Regular replacement of crucial parts can help keep your HPLC systems at optimum performance, reduce system downtime and repair costs, as well as extend your instrument’s life time. However, these benefits can only be achieved when using high-quality parts that are durable, clean, and fit perfectly into the system. We inspected different LC instrument spare parts from Agilent and other vendors.
The results show deficiencies in parts from other vendors, including:
• Inconsistent materials
• Contamination issues
• Shorter life time
• Outdated design
Therefore, use of parts not from Agilent could cause premature instrument failure, increase downtime, and deliver inaccurate or false results.
Solvent inlet filters
Solvent inlet filters represent the first barrier for retaining particulates, precipitation, microbes from mobile phases,
buffers, and salt solutions. Filters are significant in preventing system blockage, pressure increase, and contamination.
Cleanliness of parts is vital for avoiding system contamination. Agilent solvent filters are packed in ultraclean antistatic bags with an inner metallic coating that does not release contaminants such as plasticizers or antioxidants.
LC/MS analysis shows that filters not from Agilent, packed in normal plastic packs, can cause extra peaks during analysis. Erucamide, a common slip agent used in polyethylene films, is one such example.
A good solvent glass filter should have a defined, homogenous pore size to effectively block particulates above a certain size, while letting mobile phases through without significant pressure increase. Too large pore size leads to deficiency of filtration, while pores that are too small can cause pressure increase, resulting in solvent pumping difficulties. Inspection of Agilent and other vendor solvent glass filters by scanning electron microscopy (SEM) shows uniform pore sizes and smooth particle surfaces in the Agilent filter. In contrast, other vendor filters had inconsistent particle and pore sizes. The small particles or particle fragments shown on the other vendor filter could be flushed into the flow path, blocking the pump frit, capillaries, valves,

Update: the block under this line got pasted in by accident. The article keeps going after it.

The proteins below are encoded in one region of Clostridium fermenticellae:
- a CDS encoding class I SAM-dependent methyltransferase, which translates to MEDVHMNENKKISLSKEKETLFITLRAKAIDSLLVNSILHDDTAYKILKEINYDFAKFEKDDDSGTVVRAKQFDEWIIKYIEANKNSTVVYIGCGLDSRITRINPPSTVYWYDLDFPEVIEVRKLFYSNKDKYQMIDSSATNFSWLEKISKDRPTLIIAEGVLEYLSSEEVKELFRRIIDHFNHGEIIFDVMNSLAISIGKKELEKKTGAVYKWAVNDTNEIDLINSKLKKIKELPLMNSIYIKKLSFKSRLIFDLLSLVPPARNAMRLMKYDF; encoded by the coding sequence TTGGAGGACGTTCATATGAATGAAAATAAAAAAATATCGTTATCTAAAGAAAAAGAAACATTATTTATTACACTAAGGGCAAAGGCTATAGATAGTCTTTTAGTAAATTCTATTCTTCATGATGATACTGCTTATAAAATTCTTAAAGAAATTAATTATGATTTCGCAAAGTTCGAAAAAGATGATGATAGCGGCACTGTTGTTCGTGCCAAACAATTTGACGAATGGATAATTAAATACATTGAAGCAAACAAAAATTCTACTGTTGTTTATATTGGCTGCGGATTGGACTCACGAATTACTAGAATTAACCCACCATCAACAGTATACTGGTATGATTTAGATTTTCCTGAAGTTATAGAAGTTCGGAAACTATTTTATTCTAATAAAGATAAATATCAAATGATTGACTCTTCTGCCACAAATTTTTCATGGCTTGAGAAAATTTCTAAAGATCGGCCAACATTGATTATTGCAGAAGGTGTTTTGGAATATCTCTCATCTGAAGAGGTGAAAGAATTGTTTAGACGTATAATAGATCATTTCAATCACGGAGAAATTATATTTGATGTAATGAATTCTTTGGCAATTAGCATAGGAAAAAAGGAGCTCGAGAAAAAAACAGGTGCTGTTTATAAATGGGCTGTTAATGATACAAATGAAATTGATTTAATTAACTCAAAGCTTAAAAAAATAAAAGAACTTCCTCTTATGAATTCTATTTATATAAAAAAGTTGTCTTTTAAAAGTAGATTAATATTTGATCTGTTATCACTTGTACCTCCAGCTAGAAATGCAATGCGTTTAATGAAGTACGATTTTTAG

The PTFE frit is another crucial part in the flow path that prevents particulates and microbes from getting into the system. It is important that frits maintain their shape up to the pressure limit of the system, since collapse or abrasion of the frit can release PTFE particles, resulting in blockage or loss of analysis efficiency. SEM inspection reveals. If the frit is abraded,particles that are too large can block the flow path, while
particles too small can pass through the column inlet frit, getting into the column, or even reach the detector causing
contamination of the flow cell. In contrast to alternative frits, Agilent frits are designed to have a defined particle size to avoid these issues.
Pump piston seals
The piston seal is an essential part of the pump that directly impacts its performance, which depends on many design
Seal springs have to apply a constant force that complies with the tolerances of the instrument. Springs that are too soft can cause diffusion of air bubbles into the pump head, resulting in pressure ripple and air in the column. Springs too hard can lead to more abrasion between seal and piston, leading to significant decrease in the seal’s lifetime. Agilent seals use specially designed springs that maintain optimal strength to ensure perfect sealability and longevity. Comparison with third-party seals clearly shows differences in size, space, and density of the spring coils.
Agilent seals are manufactured from a proprietary polymer blend with optimized elasticity, firmness, and hydrophobicity, which have large effects on pressure ripple, cold-flow behavior of solvents, and removal of air bubbles. Agilent seals also feature optimal functionality at a wide temperature range from 4 to 60 °C, to adapt to different temperature conditions in different regions. Another feature is that we use specific copper-free manufacturing tools instead of common brass tools, to avoid copper contamination of the system. Therefore, use of third-party seals that clearly have different designs, materials, and features than Agilent seals can result in high risk of compromising your instrumental and analytical efficiency. Agilent uses an ultraclean plastic cap to protect the needle tip from collision and abrasion, contamination, and blockage through particulates. In comparison, there was no proper protection on the third-party needle.